Community nurses must take time out for their mental health during the COVID-19 crisis
Prioritising time for yourself during the COVID-19 pandemic is not optional, it's critical, says a leading nurse
In my role as chief executive and nurse director of the Queen’s Nursing Institute Scotland, I hear nurses trying to make sense of the COVID-19 situation, and realise the enormity of what we are facing collectively.
As nurses our greatest skill is in problem-solving, and we are doing that at pace right now. We are redeploying our skills in new ways and in new settings. We are implementing virtual working, something that would usually be years in the planning has now happened in a matter of weeks.
Every time we see a need we bring our creative, solution-focused genius to bear.
Wobble rooms can help unravel emotions during times of stress and distress
So-called wobble rooms, which are springing up in hospitals across the UK, are one such example.
They act as a place where staff are offered a workplace sanctuary to let go, unravel and express emotions at this time of extraordinary stress and distress.
Yet for community-based staff that’s trickier – how many of our cars have become wobble rooms? Taking a moment, sitting in the driver’s seat before the next visit, can sometimes provide the only safe space to cry.
Community nurses are being creative about coming up with ways to support each other: from using online meeting apps to check in with one another, to the district nursing team in Edinburgh that has implemented a ‘going home’ checklist as part of an end-of-shift debrief.
Now more than ever we need to look out for each other. I’m proud to be part of this team who come together to debrief at the end of our shifts! Applying person centred principles to all persons! #NEdistrictnursing #allinthistogether @juleschurchy @ProfBrendan @qmudn pic.twitter.com/uURedNH1Nn— IlonaKrex (@IlonaKrex) April 16, 2020
Acknowledge the enormity of the pandemic – and ways to process it
I was on a Zoom call with a group of Queen’s Nurses recently, where phrases such as ‘roller coaster’ and ‘plate spinning’ were used to describe the speed and intensity of what we are experiencing.
And that emotional dial is way up just now. I turn on the radio and hear poetry of a woman describing losing her sister to COVID-19, a powerful reminder that behind the statistics every life is someone’s sibling, friend or cherished aunt or uncle.
‘Our greatest expertise is in communicating our support and compassion to others. And yet we sometimes fail to show that to ourselves’
It can feel overwhelming, so how do we begin to process it all?
As nurses and midwives, we are good at coping. Our calm professional faces are well rehearsed, and we give the impression of taking crisis in our stride. Sometimes we genuinely feel okay. We are making a difference and doing what we have been trained to do and that feels good.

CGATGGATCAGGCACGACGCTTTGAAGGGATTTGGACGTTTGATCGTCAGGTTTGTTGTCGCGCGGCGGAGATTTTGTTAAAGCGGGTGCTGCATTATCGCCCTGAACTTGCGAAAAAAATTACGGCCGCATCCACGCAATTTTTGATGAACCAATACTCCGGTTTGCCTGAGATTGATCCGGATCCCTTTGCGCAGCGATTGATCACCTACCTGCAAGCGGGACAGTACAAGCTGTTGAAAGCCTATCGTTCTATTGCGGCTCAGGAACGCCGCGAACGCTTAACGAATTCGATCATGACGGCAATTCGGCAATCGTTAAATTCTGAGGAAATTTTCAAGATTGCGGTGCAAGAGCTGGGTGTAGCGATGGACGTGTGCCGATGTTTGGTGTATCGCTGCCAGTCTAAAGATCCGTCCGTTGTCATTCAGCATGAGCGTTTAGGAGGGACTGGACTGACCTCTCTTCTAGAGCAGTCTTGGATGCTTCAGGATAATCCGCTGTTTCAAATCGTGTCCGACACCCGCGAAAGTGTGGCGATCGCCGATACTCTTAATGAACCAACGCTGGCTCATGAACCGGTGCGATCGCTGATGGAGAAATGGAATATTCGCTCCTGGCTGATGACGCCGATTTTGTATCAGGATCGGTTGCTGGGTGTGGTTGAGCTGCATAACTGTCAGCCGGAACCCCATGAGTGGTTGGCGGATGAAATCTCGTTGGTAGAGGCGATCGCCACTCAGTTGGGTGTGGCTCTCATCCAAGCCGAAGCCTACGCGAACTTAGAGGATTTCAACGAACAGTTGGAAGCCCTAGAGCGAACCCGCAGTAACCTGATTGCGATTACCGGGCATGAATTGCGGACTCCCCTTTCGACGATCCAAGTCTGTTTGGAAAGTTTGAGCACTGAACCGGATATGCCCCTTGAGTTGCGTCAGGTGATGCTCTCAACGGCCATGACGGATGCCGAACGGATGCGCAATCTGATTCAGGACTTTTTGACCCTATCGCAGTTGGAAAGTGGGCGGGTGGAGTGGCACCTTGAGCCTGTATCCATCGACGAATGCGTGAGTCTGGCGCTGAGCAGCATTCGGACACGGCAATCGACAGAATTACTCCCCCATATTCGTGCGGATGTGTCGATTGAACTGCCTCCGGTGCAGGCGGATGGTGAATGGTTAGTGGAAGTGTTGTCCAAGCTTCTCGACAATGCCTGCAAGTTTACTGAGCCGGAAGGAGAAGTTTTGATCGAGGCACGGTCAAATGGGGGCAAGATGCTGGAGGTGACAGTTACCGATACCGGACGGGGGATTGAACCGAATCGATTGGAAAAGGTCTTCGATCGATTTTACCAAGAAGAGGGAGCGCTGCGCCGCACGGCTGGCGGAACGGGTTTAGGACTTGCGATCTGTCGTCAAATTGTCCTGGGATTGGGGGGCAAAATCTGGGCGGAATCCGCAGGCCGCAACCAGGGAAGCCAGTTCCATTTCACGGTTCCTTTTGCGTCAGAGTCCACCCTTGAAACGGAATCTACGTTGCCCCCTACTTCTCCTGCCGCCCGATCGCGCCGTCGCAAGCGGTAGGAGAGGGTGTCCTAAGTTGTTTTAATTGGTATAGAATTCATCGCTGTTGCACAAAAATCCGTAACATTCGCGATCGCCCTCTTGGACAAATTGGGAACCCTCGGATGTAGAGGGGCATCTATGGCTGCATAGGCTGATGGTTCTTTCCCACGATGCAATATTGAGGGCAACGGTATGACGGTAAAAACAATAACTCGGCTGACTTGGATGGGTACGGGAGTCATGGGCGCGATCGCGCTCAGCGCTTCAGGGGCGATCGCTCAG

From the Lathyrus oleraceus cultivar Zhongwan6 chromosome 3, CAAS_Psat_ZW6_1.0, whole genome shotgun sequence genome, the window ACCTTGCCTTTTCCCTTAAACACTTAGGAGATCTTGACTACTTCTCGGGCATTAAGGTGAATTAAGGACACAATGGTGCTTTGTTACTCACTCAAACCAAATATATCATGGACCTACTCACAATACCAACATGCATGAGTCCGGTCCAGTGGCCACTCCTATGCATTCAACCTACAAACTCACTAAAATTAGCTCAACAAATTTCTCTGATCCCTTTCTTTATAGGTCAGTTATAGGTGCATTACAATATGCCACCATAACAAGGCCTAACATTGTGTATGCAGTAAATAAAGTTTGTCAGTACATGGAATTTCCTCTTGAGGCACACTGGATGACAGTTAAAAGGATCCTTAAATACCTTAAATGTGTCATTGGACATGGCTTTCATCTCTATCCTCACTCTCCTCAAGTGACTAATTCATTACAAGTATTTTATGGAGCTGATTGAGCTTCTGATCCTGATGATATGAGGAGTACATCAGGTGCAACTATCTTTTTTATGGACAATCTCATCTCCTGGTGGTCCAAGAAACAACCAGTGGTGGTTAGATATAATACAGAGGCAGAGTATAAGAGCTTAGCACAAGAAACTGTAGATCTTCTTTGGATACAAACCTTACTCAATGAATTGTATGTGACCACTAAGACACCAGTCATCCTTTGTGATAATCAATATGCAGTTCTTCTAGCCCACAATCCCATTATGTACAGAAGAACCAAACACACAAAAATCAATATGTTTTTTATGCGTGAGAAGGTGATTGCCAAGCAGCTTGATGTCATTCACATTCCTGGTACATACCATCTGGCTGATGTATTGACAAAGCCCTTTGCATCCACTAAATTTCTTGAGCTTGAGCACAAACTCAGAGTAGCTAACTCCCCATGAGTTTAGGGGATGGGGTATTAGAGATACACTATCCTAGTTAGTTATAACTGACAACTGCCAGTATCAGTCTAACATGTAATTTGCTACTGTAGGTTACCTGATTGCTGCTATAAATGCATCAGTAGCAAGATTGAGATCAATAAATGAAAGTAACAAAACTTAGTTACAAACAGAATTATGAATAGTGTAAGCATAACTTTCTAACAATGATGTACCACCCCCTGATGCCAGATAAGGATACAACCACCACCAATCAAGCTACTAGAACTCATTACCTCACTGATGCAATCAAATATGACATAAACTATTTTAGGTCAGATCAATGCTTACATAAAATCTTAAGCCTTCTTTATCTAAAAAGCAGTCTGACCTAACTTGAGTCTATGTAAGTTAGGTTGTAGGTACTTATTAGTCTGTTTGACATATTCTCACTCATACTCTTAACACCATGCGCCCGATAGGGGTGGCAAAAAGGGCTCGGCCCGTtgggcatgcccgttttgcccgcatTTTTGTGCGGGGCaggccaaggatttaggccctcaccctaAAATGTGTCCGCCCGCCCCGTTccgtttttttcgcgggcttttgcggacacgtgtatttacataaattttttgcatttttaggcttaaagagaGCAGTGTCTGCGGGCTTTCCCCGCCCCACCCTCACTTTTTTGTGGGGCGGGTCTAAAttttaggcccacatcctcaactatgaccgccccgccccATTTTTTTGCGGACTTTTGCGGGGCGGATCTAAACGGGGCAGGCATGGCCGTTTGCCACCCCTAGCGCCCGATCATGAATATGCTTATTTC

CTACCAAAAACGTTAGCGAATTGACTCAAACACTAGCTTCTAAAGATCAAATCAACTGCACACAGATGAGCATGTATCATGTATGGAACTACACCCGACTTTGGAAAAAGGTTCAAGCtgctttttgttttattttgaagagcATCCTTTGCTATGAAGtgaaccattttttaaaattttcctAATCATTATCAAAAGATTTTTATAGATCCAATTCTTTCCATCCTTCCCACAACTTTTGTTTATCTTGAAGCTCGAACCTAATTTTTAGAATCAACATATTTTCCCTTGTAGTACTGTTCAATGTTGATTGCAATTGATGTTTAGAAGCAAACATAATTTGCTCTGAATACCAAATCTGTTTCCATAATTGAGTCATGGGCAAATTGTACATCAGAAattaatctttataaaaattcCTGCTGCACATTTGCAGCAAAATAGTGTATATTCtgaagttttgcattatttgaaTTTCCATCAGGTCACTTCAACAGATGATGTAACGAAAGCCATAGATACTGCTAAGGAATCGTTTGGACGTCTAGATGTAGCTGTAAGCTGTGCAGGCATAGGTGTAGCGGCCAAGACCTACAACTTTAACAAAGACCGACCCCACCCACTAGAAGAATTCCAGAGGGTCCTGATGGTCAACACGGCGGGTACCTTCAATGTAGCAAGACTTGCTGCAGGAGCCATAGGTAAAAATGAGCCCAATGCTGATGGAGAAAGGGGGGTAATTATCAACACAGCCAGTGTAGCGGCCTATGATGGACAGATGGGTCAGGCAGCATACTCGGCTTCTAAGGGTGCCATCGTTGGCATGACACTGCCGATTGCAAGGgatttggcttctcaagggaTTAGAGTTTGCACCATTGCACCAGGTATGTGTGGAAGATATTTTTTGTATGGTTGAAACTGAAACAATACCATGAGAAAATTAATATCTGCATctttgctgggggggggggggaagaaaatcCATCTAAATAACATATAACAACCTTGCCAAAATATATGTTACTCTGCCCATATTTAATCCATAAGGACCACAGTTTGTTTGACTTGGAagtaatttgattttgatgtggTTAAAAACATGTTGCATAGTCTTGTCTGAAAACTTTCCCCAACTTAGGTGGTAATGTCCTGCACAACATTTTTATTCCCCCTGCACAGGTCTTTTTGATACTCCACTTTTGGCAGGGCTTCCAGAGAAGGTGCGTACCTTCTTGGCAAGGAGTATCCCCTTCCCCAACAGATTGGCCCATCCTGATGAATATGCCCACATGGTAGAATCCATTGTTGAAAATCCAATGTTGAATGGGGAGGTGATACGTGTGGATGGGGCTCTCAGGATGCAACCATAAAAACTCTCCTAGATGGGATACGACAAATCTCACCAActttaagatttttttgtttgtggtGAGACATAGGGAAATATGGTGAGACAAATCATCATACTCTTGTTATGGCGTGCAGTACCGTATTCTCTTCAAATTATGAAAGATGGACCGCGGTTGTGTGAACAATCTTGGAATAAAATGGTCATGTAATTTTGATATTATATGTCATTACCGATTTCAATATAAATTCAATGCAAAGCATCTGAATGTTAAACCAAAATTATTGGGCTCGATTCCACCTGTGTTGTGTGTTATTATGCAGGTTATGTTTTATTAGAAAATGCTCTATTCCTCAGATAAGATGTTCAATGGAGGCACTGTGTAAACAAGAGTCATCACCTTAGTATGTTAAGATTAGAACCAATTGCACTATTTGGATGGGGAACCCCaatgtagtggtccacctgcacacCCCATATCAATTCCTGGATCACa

But many nurses are telling me that they have never had such disturbed sleep, with some experiencing vivid dreams and even nightmares. We may or may not be conscious of our stress, but sometimes our unconscious minds are letting us know that all is not well.
Looking out for yourself – and each other
That’s why it’s so important we are serious about self-care right now. We need to reach out to each other and share how we are feeling.
It’s only together that we can cope with the challenges we are facing: coping with feelings of anger as personal protective equipment still isn’t reaching everywhere it’s needed; or the pain of listening to someone who has just been told of a terminal cancer diagnosis and then finds out that the team who would normally support them has been redeployed to COVID-19 initiatives; and the emotional impact of having conversations about anticipatory care.
‘Personal space is even more important at the moment. Remember the old adage about putting on your own oxygen mask before helping someone else’
Our greatest expertise is in communicating our support and compassion to others. And yet we sometimes fail to show that to ourselves.
Chronicling experiences is a powerful way to get in touch with your feelings
Personal space is even more important at the moment. Remember the old adage about putting on your own oxygen mask before helping someone else. Only you know what ‘oxygen’ is for you – whether it’s that precious hour of exercise outside or mindfulness, yoga, baking, or singing along to power ballads – prioritise that time for yourself. It’s not an optional extra, it’s critical.
And as we try and make sense of all this, chronicling experiences can provide a powerful way to get in touch with our thoughts and feelings. Only you will read it, so it doesn’t need to be perfect prose. Open a book, turn on your tablet and just write. What are you noticing about yourself? What do you need to let go of? What is beginning to emerge?
Managers can help by monitoring breaks and signposting sources of support
Crucially, employers need to play a key role in supporting the mental health of their workforce.
A recent RCNi article, How COVID-19 is affecting nurses’ mental health, and what to do about it, includes some useful advice and suggestions on how managers can help their teams during the COVID-19 pandemic, including monitoring breaks and signposting sources of support.
Above all, let’s continue to innovate in the way we care for ourselves. Let’s find new ways to remind each other that we are enough.
And let’s prioritise those moments of stillness just to ‘be’, to bring kindness to ourselves so we can continue to share it with others.
Clare Cable is chief executive and nurse director of the Queen’s Nursing Institute Scotland
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